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Talks on Wars' Impact in Middle East


The first region-wide meeting on post-war Iraq will be held in Saudi Arabia Friday. Foreign ministers from the countries neighboring Iraq – Turkey, Iran, Syria, Jordan and Kuwait – as well as Egypt and Bahrain – are expected to attend the emergency conference.

The talks are expected to focus on developments in Iraq and the impact they may have on the region – as well as the humanitarian situation there. The reconstruction of the war-torn country was at the top of the agenda at the European union summit in Athens, Greece Thursday – where leaders called for the united nations to play “a central” role. Amy Katz has more.

A statement issued at the Athens summit Thursday says the European Union remains committed to helping with the reconstruction of Iraq. But it also says the U.S. —led coalition bears the responsibility for restoring stability in post-war Iraq. The E.U. statement also says the coalition should provide humanitarian aid as well as protect Iraq’s cultural heritage.

The goal of the U.S. led coalition was to rid Iraq of its weapons of mass destruction and to bring about regime change in Baghdad. The E.U. and the United Nations Security Council did not endorse the coalition action, which began last month.

Meanwhile, the possibility that Syria is giving refuge to members of the ousted Iraqi regime and is developing chemical weapons remains a concern in Washington. In an interview with Associated Press Television Wednesday, U.S. Secretary of State Colin Powell said he will travel to Damascus, to continue what he said has been a “very vigorous” diplomatic exchange with Syrian officials.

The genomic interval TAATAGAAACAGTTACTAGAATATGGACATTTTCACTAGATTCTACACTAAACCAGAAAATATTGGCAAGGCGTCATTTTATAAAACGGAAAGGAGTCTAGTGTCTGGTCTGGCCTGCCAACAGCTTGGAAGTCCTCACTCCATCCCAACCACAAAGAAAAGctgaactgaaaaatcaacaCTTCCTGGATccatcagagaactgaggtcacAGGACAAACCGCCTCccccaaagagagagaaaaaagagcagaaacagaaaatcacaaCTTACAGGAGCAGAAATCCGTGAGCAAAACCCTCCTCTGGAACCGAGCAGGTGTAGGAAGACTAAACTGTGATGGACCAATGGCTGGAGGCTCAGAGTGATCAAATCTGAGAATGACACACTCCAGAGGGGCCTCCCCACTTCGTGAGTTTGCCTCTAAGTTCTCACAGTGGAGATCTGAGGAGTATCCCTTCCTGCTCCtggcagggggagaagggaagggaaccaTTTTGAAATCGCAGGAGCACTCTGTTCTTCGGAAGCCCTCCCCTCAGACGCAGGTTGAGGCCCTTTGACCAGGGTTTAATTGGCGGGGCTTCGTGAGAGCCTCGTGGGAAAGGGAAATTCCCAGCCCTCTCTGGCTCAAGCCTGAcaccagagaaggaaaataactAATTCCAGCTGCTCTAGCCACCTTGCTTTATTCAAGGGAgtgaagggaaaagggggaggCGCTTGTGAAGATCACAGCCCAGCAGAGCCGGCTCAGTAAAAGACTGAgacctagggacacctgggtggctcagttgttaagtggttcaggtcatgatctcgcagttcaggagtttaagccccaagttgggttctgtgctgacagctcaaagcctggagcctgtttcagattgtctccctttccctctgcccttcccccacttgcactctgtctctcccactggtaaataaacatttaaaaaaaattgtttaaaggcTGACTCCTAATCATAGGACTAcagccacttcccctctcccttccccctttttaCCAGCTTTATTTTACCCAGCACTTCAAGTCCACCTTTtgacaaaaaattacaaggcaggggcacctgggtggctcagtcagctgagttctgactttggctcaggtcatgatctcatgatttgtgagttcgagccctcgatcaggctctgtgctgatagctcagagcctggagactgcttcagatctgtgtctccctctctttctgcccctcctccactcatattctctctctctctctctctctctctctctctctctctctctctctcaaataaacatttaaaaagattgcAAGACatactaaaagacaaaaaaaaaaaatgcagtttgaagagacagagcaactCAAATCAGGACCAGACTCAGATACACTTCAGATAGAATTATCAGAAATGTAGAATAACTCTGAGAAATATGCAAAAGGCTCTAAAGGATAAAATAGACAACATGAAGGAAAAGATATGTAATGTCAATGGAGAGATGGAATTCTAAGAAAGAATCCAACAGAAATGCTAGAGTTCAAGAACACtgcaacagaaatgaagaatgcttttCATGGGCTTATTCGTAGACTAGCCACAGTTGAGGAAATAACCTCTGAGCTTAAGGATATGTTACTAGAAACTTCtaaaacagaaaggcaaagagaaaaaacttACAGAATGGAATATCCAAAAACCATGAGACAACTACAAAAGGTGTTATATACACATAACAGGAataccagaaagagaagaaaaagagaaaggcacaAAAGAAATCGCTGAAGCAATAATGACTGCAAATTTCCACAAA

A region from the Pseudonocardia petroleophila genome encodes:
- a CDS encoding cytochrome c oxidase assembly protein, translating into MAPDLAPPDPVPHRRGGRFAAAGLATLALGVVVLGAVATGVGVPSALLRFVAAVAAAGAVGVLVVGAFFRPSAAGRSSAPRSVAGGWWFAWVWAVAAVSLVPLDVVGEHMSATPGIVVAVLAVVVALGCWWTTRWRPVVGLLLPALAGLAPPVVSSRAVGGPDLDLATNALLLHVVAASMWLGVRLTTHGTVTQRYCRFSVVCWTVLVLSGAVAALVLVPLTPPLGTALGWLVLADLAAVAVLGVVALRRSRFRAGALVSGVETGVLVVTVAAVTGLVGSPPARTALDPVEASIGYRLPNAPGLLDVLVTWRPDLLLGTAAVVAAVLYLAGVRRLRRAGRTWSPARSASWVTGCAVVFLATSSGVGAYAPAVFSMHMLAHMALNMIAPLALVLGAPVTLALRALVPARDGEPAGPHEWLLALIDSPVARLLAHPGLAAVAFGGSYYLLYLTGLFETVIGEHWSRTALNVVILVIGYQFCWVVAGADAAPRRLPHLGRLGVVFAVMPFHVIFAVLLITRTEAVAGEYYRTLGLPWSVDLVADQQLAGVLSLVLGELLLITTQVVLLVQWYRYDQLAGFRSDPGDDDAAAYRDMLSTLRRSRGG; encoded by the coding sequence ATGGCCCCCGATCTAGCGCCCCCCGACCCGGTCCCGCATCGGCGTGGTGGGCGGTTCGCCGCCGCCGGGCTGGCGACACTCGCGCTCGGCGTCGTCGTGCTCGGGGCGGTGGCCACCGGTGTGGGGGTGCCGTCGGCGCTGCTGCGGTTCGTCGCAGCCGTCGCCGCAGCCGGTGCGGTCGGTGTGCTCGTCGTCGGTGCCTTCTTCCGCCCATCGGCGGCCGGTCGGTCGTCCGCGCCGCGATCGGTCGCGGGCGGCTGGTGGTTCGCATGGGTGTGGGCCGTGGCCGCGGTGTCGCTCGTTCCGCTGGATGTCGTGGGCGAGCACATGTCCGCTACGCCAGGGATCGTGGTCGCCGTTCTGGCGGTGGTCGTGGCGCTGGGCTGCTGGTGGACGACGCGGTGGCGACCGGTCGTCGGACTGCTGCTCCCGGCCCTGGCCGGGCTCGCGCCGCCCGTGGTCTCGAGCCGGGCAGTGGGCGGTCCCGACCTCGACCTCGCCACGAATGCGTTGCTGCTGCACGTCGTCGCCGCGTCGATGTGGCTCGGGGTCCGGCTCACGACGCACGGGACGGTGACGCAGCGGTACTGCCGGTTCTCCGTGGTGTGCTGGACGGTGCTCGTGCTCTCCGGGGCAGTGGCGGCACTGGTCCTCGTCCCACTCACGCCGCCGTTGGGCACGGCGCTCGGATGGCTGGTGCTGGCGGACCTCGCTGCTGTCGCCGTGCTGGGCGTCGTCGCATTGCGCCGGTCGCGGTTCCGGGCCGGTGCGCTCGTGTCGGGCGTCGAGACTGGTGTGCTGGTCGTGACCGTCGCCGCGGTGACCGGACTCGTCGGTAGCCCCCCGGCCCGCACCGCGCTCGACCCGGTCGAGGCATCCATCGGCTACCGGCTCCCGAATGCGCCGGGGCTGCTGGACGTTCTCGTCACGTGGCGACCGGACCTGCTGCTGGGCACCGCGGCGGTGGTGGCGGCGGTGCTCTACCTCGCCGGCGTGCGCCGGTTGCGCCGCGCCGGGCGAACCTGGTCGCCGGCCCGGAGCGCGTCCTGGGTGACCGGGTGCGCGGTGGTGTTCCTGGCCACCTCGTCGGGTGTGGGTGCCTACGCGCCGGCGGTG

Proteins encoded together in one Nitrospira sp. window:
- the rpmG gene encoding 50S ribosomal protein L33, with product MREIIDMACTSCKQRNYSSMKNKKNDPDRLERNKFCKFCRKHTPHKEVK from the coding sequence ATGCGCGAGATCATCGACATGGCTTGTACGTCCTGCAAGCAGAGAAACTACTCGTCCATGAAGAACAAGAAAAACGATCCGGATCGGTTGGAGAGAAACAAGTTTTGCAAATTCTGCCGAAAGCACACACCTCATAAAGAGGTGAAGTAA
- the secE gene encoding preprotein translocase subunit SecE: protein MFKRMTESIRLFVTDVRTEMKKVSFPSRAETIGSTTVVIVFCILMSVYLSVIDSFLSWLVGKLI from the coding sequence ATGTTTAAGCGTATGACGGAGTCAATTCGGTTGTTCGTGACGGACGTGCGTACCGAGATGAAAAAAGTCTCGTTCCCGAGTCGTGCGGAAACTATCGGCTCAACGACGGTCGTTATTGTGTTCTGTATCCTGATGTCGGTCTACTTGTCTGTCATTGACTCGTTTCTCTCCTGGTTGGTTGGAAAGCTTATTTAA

COLIN POWELL, U.S. SECRETARY OF STATE
“We have been candid with the Syrians and we have also made it clear to the Syrians that we don’t think it would be in their best interests to be a draw to people who are either trying to get out of Iraq or get out of other places in the world and find a safe haven. Syria does not want to be a safe haven in the aftermath of Operation Iraqi Freedom.”

No date has yet been set for the Powell visit, which is to be part of a larger tour, aimed at advancing peace in the Middle East. Syrian Foreign Minister Farouq al-Shara said Mr. Powell is welcome to visit Damascus. But after meeting with Egyptian President Hosni Mubarak in Cairo Thursday, Mr. Al-Shara said Syria would not allow arms inspections. Instead, he said Syria would join forces with the world to rid the entire Middle East of weapons of mass destruction.

At the United Nations Wednesday, the Syrian Ambassador introduced a draft resolution in the Security Council, to make the entire Middle East completely free of weapons of mass destruction. Syria claims Israel is the only country in the region to possess such arms. Israel refuses to comment on the claim and is not party to global treaties to control the spread of nuclear, chemical or biological weapons.

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